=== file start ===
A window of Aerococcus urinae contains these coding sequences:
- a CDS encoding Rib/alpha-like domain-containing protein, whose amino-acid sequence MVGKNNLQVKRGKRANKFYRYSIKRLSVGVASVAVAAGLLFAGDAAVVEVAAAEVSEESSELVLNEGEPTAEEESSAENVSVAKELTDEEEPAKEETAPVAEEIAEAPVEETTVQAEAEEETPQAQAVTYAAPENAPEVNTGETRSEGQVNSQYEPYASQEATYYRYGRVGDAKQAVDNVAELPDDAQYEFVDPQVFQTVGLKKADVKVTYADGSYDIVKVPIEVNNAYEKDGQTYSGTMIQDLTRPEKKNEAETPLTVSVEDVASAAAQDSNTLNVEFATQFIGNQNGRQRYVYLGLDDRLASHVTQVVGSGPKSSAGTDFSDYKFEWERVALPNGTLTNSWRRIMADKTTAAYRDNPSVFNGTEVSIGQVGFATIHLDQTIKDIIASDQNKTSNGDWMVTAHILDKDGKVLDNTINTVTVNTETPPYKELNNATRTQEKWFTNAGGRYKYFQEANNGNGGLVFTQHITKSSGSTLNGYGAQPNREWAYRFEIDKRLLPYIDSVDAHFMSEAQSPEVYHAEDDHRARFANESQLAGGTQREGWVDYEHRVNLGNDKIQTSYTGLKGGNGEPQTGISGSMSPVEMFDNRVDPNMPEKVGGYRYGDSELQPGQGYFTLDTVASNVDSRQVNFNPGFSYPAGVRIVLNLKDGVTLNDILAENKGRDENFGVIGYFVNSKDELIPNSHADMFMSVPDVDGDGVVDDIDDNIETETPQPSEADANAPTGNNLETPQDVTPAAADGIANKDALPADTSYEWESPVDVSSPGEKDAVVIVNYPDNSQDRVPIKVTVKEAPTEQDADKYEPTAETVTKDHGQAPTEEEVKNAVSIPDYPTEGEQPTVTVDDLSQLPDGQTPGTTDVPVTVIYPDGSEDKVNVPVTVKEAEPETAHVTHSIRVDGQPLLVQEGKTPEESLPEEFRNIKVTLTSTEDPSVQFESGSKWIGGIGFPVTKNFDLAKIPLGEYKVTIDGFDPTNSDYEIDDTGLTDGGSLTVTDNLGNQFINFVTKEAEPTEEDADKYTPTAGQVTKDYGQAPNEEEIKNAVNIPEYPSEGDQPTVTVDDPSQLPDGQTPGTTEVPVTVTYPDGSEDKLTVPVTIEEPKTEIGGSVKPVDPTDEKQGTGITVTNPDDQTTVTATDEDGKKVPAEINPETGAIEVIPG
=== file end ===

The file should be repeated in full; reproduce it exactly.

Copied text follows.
A window of Aerococcus urinae contains these coding sequences:
- a CDS encoding Rib/alpha-like domain-containing protein, whose amino-acid sequence MVGKNNLQVKRGKRANKFYRYSIKRLSVGVASVAVAAGLLFAGDAAVVEVAAAEVSEESSELVLNEGEPTAEEESSAENVSVAKELTDEEEPAKEETAPVAEEIAEAPVEETTVQAEAEEETPQAQAVTYAAPENAPEVNTGETRSEGQVNSQYEPYASQEATYYRYGRVGDAKQAVDNVAELPDDAQYEFVDPQVFQTVGLKKADVKVTYADGSYDIVKVPIEVNNAYEKDGQTYSGTMIQDLTRPEKKNEAETPLTVSVEDVASAAAQDSNTLNVEFATQFIGNQNGRQRYVYLGLDDRLASHVTQVVGSGPKSSAGTDFSDYKFEWERVALPNGTLTNSWRRIMADKTTAAYRDNPSVFNGTEVSIGQVGFATIHLDQTIKDIIASDQNKTSNGDWMVTAHILDKDGKVLDNTINTVTVNTETPPYKELNNATRTQEKWFTNAGGRYKYFQEANNGNGGLVFTQHITKSSGSTLNGYGAQPNREWAYRFEIDKRLLPYIDSVDAHFMSEAQSPEVYHAEDDHRARFANESQLAGGTQREGWVDYEHRVNLGNDKIQTSYTGLKGGNGEPQTGISGSMSPVEMFDNRVDPNMPEKVGGYRYGDSELQPGQGYFTLDTVASNVDSRQVNFNPGFSYPAGVRIVLNLKDGVTLNDILAENKGRDENFGVIGYFVNSKDELIPNSHADMFMSVPDVDGDGVVDDIDDNIETETPQPSEADANAPTGNNLETPQDVTPAAADGIANKDALPADTSYEWESPVDVSSPGEKDAVVIVNYPDNSQDRVPIKVTVKEAPTEQDADKYEPTAETVTKDHGQAPTEEEVKNAVSIPDYPTEGEQPTVTVDDLSQLPDGQTPGTTDVPVTVIYPDGSEDKVNVPVTVKEAEPETAHVTHSIRVDGQPLLVQEGKTPEESLPEEFRNIKVTLTSTEDPSVQFESGSKWIGGIGFPVTKNFDLAKIPLGEYKVTIDGFDPTNSDYEIDDTGLTDGGSLTVTDNLGNQFINFVTKEAEPTEEDADKYTPTAGQVTKDYGQAPNEEEIKNAVNIPEYPSEGDQPTVTVDDPSQLPDGQTPGTTEVPVTVTYPDGSEDKLTVPVTIEEPKTEIGGSVKPVDPTDEKQGTGITVTNPDDQTTVTATDEDGKKVPAEINPETGAIEVIPG